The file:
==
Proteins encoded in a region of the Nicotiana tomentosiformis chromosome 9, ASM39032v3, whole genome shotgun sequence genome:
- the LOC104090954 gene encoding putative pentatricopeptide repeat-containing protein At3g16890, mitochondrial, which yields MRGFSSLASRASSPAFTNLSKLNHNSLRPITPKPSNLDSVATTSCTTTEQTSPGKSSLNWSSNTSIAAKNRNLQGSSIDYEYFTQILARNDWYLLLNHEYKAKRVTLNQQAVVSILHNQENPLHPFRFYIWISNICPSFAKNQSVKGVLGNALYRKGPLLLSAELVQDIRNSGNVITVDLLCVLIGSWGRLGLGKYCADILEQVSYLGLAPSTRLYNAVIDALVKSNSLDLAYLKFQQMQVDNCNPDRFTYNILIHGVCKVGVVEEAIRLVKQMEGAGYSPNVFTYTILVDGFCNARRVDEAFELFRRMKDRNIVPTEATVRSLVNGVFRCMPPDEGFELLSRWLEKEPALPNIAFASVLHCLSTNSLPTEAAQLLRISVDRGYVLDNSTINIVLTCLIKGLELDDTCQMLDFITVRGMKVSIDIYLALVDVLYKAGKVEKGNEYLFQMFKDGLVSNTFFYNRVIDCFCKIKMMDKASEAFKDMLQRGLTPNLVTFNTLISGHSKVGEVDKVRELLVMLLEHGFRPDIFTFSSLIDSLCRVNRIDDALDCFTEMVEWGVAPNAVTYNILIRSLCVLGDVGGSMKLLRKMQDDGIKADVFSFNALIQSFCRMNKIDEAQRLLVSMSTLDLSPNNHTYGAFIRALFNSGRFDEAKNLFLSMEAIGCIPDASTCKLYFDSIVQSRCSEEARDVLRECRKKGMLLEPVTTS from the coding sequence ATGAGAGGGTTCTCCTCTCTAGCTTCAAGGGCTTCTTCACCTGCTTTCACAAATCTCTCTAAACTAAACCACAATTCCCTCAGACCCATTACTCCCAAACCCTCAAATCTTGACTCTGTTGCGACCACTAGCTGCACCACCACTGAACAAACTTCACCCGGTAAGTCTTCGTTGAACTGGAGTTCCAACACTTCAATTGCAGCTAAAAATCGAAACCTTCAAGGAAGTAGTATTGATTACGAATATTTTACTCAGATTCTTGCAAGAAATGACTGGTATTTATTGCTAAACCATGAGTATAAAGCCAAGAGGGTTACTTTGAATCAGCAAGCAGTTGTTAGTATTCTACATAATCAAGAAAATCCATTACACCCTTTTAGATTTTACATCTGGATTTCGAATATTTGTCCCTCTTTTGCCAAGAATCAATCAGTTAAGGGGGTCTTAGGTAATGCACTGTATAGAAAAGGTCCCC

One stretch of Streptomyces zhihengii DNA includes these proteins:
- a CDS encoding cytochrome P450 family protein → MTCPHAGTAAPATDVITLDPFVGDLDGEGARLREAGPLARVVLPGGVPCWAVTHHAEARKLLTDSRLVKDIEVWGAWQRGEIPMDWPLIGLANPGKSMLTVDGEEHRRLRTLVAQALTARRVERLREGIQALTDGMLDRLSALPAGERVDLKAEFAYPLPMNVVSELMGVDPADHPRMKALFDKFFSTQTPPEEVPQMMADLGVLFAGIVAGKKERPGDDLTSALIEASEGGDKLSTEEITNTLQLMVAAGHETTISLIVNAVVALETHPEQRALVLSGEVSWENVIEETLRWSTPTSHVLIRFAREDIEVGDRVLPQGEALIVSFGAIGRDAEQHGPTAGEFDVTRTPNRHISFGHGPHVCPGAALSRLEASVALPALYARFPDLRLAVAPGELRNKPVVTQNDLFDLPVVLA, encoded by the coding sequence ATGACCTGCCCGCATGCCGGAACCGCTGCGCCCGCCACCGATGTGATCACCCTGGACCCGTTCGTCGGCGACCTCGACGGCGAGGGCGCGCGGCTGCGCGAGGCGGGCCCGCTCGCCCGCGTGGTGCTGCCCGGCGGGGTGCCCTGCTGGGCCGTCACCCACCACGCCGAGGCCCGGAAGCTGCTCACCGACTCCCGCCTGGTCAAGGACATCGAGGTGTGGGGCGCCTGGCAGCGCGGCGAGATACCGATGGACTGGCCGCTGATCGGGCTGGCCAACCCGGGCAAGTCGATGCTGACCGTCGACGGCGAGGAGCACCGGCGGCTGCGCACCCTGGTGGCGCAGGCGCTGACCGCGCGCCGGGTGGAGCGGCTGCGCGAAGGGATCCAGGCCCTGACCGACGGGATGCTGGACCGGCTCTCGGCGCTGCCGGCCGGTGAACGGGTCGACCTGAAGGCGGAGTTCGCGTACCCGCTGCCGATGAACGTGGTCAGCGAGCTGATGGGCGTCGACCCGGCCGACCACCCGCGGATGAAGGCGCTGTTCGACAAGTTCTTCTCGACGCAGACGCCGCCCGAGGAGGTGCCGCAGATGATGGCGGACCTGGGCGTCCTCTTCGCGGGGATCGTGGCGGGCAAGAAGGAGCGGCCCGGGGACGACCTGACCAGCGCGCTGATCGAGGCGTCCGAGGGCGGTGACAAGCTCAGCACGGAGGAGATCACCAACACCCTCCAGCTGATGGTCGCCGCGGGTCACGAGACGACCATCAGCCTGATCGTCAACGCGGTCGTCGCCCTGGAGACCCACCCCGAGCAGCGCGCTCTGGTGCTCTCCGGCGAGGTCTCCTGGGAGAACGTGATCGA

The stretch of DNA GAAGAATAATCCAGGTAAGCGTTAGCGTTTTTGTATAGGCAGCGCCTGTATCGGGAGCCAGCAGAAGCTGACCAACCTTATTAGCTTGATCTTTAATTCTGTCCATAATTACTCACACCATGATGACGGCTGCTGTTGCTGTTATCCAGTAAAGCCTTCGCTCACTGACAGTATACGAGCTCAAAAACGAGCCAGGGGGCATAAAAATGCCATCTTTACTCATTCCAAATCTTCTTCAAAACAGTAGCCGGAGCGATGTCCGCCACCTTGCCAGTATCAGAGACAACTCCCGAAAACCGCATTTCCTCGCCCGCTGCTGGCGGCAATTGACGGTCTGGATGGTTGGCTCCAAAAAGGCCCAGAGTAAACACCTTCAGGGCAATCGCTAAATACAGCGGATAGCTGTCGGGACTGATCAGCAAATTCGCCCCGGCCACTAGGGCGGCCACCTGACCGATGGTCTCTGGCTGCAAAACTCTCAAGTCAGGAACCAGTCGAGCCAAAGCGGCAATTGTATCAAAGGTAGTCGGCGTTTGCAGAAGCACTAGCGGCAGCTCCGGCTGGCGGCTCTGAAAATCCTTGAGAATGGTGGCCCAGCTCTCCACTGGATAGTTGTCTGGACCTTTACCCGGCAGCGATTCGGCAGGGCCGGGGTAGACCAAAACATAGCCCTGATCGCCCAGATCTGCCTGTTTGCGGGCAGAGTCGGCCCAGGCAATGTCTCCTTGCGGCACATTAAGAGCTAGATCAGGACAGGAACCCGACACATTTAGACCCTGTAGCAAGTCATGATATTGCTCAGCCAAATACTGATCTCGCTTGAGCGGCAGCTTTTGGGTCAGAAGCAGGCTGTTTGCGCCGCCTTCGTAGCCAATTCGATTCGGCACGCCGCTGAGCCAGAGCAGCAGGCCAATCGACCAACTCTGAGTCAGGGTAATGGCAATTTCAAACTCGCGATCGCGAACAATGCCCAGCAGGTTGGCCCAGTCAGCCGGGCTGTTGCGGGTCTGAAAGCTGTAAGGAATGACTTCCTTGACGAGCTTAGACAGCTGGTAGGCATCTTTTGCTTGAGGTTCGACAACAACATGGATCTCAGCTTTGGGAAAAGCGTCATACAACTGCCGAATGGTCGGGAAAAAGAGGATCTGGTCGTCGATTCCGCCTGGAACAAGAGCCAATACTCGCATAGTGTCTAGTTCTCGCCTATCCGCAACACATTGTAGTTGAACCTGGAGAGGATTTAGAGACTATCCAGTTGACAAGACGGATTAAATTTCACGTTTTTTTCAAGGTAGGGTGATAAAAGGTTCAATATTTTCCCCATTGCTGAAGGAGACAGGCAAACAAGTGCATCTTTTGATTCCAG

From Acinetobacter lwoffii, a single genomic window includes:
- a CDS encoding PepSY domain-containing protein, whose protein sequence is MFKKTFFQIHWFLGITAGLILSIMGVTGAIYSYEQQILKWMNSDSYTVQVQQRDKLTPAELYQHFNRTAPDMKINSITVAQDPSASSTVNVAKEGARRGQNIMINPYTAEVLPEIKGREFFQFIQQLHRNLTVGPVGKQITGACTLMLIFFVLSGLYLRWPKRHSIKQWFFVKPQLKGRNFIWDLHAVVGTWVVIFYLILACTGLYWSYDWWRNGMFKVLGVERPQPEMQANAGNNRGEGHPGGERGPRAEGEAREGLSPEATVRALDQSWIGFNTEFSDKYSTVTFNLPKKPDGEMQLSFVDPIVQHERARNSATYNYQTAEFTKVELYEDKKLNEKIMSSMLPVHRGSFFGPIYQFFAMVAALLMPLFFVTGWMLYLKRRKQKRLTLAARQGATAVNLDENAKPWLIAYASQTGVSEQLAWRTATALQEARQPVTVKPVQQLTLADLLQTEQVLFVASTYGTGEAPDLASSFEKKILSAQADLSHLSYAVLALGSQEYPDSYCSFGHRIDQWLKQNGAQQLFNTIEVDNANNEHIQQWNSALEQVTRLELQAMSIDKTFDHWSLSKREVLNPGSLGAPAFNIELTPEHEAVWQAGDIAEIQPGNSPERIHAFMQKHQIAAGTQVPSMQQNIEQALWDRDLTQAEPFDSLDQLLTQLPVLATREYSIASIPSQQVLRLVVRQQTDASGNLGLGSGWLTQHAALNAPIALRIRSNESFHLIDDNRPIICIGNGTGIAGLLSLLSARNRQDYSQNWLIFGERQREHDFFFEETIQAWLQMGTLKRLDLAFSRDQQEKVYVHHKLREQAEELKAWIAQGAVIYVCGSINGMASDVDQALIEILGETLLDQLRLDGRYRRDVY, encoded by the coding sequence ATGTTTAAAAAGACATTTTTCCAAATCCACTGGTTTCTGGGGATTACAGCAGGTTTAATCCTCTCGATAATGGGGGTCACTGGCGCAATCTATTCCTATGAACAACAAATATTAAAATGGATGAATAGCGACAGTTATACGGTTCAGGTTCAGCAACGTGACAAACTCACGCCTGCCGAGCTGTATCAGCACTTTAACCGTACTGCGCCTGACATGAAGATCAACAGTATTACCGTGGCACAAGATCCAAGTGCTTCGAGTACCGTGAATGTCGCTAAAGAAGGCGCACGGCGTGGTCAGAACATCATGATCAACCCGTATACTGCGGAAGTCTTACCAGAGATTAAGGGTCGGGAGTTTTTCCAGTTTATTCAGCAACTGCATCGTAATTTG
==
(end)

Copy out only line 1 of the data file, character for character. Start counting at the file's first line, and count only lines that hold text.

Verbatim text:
Proteins encoded in a region of the Nicotiana tomentosiformis chromosome 9, ASM39032v3, whole genome shotgun sequence genome: